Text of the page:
Mr Ford: There are appropriate ways to make those enquiries, but the Minister of Justice asking those questions is not the appropriate way.
The Chairperson: OK, let me stick to where I want to go with this. On your relationship with the permanent secretary, Nick Perry, you have indicated that you believe that he did not need to brief you and that, if he had, he should not have because of conventions. Can you point out to me where the Executive guidance that was agreed and referenced at the meeting with the permanent secretary precludes, at any point, Nick Perry from being able to advise you of the facts of this scheme as opposed to the Ministers' views at the time, which may have embarrassed them?
Mr Ford: The Stormont ministerial code issued in 2000 made it clear that:
"Ministers should not seek access to documents created before devolution or created by or for Ministers of other political parties, nor should a Minister seek to ascertain either from officials or documents the views of previous Ministers or advice given to them."
It was not in the rather abridged version of the code that was issued in 2008 but is addressed in guidance documents agreed by the Executive in March 2009, which would have been appropriate guidance for Executive Departments at the point when the DOJ came into existence. It states:
"Ministers and Junior Ministers will observe the convention that they, and their Special Advisers, should not normally ask to see, or be shown, documents or papers, prepared by NI departments for a direct rule Minister or former Executive Minister of a different political party."
That is almost a direct parallel to the guidance that applies to the UK Government, which is in the Cabinet Office directory of guidance, also published in 2000.
The Chairperson: I note the operative term that they should "not normally" get or seek this type of information. Given that this was a pretty abnormal, never mind obnoxious, scheme, one would have thought that it would have been drawn to your attention.
Mr Ford: That is your judgement. It is not certainly the judgement that either I or the permanent secretary made.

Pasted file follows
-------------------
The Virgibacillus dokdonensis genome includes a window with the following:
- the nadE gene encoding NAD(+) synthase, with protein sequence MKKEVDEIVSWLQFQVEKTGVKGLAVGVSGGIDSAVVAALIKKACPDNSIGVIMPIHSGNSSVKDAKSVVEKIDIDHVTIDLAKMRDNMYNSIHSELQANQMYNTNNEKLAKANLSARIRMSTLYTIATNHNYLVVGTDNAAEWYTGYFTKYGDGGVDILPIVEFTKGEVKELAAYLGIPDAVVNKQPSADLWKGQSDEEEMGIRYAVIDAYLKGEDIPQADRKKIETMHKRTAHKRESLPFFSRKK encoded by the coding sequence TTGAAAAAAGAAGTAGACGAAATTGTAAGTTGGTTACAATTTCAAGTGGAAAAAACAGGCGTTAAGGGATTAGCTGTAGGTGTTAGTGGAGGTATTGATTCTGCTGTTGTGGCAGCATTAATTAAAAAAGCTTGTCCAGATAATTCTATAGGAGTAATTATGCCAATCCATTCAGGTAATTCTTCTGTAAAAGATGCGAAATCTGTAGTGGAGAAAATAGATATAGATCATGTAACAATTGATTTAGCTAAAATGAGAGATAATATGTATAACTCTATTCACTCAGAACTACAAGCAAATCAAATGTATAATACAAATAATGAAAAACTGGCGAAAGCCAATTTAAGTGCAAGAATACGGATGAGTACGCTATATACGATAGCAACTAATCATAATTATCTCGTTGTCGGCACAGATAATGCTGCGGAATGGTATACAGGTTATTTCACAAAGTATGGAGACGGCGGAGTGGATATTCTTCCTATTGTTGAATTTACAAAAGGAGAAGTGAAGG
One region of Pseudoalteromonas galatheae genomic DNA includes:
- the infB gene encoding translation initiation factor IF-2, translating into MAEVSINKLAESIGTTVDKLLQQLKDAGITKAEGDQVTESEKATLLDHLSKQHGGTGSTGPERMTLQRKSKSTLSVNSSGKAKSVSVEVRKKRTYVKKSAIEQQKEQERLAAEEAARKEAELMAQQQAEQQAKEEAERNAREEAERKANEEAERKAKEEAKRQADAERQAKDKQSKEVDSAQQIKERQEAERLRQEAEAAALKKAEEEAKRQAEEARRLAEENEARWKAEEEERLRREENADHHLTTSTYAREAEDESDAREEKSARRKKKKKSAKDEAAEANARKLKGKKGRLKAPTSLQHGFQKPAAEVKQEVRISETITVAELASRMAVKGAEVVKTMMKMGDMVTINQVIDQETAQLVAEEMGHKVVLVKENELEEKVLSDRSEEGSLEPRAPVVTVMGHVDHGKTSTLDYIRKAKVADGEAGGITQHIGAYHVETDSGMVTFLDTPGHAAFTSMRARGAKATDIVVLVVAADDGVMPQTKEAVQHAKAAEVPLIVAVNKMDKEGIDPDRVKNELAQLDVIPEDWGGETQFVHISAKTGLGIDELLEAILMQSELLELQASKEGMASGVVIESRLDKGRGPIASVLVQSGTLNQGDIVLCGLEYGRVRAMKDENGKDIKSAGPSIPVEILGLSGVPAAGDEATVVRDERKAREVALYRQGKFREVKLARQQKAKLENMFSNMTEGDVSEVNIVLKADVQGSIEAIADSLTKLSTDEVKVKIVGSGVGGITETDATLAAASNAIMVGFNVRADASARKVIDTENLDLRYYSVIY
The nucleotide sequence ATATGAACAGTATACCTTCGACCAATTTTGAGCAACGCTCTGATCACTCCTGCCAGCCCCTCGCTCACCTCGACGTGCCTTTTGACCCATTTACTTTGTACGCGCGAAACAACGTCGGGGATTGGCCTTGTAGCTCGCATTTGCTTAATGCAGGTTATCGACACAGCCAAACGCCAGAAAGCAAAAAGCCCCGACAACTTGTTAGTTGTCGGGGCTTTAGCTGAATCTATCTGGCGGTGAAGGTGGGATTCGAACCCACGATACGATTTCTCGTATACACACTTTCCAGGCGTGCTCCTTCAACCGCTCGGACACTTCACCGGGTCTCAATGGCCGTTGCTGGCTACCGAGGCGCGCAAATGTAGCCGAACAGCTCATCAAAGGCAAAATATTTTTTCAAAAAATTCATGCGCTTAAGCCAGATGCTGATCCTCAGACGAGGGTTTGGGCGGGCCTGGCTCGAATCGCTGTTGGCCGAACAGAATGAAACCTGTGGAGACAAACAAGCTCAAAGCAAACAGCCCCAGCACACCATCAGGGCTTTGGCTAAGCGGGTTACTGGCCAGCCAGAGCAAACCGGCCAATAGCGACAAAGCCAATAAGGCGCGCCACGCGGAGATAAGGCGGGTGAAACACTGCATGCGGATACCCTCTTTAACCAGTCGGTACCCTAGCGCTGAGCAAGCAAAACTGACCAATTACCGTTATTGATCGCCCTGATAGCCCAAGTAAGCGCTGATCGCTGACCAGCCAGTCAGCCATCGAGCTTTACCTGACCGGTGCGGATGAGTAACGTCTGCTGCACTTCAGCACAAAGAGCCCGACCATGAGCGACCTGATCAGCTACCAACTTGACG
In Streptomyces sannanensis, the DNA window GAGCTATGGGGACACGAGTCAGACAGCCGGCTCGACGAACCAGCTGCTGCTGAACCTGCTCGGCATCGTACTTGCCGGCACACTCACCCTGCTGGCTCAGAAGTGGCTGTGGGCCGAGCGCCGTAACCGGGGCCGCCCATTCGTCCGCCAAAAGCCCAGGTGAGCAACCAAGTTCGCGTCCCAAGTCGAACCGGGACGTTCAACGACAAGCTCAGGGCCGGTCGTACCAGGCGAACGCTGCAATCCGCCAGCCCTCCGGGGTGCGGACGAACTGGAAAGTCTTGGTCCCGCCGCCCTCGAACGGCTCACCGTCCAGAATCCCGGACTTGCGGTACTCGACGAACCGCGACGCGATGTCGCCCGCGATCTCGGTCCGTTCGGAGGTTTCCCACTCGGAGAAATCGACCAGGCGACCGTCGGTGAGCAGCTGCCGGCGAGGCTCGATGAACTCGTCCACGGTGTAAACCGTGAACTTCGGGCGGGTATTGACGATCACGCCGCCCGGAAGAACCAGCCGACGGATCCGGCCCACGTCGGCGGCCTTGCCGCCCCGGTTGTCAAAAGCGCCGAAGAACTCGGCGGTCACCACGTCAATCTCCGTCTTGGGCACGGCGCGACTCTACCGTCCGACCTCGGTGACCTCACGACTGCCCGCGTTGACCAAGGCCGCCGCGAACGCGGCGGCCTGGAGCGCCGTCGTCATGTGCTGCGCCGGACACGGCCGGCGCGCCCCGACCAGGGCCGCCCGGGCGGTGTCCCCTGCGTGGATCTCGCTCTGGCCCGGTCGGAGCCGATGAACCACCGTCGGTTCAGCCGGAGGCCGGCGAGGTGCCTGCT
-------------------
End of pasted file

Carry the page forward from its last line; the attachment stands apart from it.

The Chairperson: The policy that we have indicates that:
"Ministers have a legitimate interest in the development of the policies which they may inherit on taking up office and officials will need to reconcile as best they can the need to provide present Ministers with all the information that they need to do their job with the convention outlined above."
The "convention above" talks about not embarrassing your previous Minister.
Mr Ford: It was a policy that I did not inherit on taking up post in the Department of Justice.
The Chairperson: Yes. Do you not find it strange that, at the point of devolution, your permanent secretary did not get his own advice as to whether or not that was a policy that should have been inherited?
Mr Ford: No.
The Chairperson: You do not?
Mr Ford: The decisions on matters being transferred were taken by NIO Ministers on the basis of whatever advice they received.
The Chairperson: That is what worries me, because the permanent secretary said that he made an assumption that direct rule Ministers had taken advice. You used the phrase "whatever advice". It is a very haphazard approach to determining what should or should not have been devolved.
Mr Ford: No. It was the Ministers' decision on what was devolved. The issue of exactly what advice they received is not relevant to the fact that it was a ministerial decision.
The Chairperson: Did Nick Perry become your permanent secretary, and therefore you became his political master, or was he still serving the interests of his previous political masters?
Mr Ford: I believe that Nick Perry has served my interests as Minister of Justice since he took up his post as permanent secretary on 12 April 2010.